Background: The Electric Motor Works (EMW) was Siemen’s primary producer of low wattage alternating current (A/C) motors, which sales volume was contributed by 80% of standard motors and 20% of customized motors. Although the firm had started to alter their program and had expanded the business in 1974, they still could not decline the price sufficiently to compete with the lower labour rate in Eastern Bloc competitors. Instead of mass production, EMW changed their strategy to manufacture efficiently various customized motors. As a result, they received 90% of orders were for custom motors whereas standard motors still took around 50% of total annual output in 1987. The firm also identified problems in traditional volume based costing system which could not reflect processing of order and special components accurately. With the new costing system which subtracted activity based cost from support related overhead, the firm could recognise profitable orders and consume resource efficiently.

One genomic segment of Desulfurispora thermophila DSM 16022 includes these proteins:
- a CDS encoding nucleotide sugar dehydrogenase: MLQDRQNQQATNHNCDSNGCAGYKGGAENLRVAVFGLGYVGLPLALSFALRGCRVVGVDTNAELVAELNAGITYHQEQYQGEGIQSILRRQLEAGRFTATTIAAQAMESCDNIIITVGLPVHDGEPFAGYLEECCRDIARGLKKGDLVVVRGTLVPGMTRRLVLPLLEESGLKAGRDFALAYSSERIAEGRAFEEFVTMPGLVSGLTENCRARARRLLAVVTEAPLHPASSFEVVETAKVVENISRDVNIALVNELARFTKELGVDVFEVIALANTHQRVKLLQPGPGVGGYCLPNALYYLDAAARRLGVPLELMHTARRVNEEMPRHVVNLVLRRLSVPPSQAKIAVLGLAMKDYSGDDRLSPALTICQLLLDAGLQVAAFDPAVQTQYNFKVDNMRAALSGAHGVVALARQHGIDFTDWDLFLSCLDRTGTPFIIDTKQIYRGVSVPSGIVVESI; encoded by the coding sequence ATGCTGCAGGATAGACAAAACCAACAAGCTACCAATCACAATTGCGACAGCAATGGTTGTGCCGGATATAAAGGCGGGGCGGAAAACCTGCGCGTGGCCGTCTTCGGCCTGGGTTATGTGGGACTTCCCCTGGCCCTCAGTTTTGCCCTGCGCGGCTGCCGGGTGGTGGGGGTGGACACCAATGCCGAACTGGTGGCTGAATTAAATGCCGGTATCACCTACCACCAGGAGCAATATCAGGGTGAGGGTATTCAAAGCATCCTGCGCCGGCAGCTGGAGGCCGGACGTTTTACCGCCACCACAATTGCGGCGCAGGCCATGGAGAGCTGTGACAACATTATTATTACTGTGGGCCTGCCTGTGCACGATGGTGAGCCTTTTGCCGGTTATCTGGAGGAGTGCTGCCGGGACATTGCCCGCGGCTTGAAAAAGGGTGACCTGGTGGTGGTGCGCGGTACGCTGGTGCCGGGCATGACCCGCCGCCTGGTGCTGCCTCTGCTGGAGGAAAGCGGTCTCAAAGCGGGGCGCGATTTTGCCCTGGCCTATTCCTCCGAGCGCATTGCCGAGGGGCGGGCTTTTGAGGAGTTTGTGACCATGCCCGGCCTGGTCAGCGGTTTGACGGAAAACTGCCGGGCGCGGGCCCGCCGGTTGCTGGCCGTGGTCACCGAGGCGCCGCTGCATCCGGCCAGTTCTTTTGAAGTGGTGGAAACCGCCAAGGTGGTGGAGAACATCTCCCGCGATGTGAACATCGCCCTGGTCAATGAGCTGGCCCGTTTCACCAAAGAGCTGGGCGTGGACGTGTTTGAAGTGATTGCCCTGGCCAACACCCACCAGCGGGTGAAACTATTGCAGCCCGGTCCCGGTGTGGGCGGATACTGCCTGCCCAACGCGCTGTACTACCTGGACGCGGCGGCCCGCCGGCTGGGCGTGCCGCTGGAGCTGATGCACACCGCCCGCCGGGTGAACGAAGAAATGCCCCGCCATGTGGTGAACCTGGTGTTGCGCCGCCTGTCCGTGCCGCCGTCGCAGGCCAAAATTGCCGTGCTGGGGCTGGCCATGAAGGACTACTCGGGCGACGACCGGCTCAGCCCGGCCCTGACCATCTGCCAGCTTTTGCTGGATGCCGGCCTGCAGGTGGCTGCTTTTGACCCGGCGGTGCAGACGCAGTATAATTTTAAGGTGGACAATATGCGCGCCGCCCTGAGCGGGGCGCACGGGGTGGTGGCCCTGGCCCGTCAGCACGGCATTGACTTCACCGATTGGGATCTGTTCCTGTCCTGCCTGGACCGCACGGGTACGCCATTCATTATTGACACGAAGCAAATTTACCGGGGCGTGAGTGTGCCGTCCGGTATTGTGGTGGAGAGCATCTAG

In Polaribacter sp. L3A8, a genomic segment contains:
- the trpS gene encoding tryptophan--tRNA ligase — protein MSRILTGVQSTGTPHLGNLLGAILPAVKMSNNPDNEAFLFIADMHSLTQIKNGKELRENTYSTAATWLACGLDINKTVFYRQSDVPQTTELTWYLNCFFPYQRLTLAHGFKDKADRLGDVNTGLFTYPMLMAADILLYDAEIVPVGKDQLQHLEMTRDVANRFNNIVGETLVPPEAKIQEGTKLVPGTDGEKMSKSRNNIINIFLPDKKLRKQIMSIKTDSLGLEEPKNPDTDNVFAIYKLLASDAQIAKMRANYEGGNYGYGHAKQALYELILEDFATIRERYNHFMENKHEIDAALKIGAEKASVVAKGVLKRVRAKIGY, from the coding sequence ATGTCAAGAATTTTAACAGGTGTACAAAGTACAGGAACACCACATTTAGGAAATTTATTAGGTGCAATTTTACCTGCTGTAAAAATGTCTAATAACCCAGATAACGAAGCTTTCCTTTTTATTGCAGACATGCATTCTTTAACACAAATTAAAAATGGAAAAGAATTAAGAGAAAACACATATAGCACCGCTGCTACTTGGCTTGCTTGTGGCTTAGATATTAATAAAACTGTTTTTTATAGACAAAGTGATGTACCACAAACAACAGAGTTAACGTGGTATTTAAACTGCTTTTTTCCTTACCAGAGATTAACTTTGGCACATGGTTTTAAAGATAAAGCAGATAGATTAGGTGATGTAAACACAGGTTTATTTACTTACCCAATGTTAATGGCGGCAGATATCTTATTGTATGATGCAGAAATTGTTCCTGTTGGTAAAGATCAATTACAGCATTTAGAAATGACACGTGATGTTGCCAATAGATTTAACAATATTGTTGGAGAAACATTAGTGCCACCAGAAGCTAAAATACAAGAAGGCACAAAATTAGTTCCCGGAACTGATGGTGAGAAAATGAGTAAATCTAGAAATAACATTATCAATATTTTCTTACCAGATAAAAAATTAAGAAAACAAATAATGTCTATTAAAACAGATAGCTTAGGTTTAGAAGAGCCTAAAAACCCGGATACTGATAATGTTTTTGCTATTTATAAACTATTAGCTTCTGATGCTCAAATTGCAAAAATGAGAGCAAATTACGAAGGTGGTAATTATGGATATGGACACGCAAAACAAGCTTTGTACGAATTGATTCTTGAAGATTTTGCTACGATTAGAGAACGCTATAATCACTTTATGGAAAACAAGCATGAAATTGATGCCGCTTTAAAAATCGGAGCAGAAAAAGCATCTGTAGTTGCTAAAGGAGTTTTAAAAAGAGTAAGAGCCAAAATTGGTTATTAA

Problems and Issues: The first problem in 1970s is that EMW could not reduce their cost sufficiently to compete with Eastern Bloc manufacturers. Although Siemens was one of the world’s largest corporation, numerous production facilities had been destroyed in World War II. Their manufacture of electric motors highly depended on EMW. This issue made the firm have difficulty to achieve economic scale and to decline the cost of standard A/C motors. In addition, they stored the standard motors and shipped when orders were received, which warehouse expense might be one of the reasons why they could not decrease the cost. Secondly, the changed product costing systems divided overhead cost into materials, production, and support related overhead. However, there were three different production processes in the new strategy, the components were produced either by machine, or manual, or both. The departmental rate in manufactured overhead was using unsuitable cost driver, and it might...
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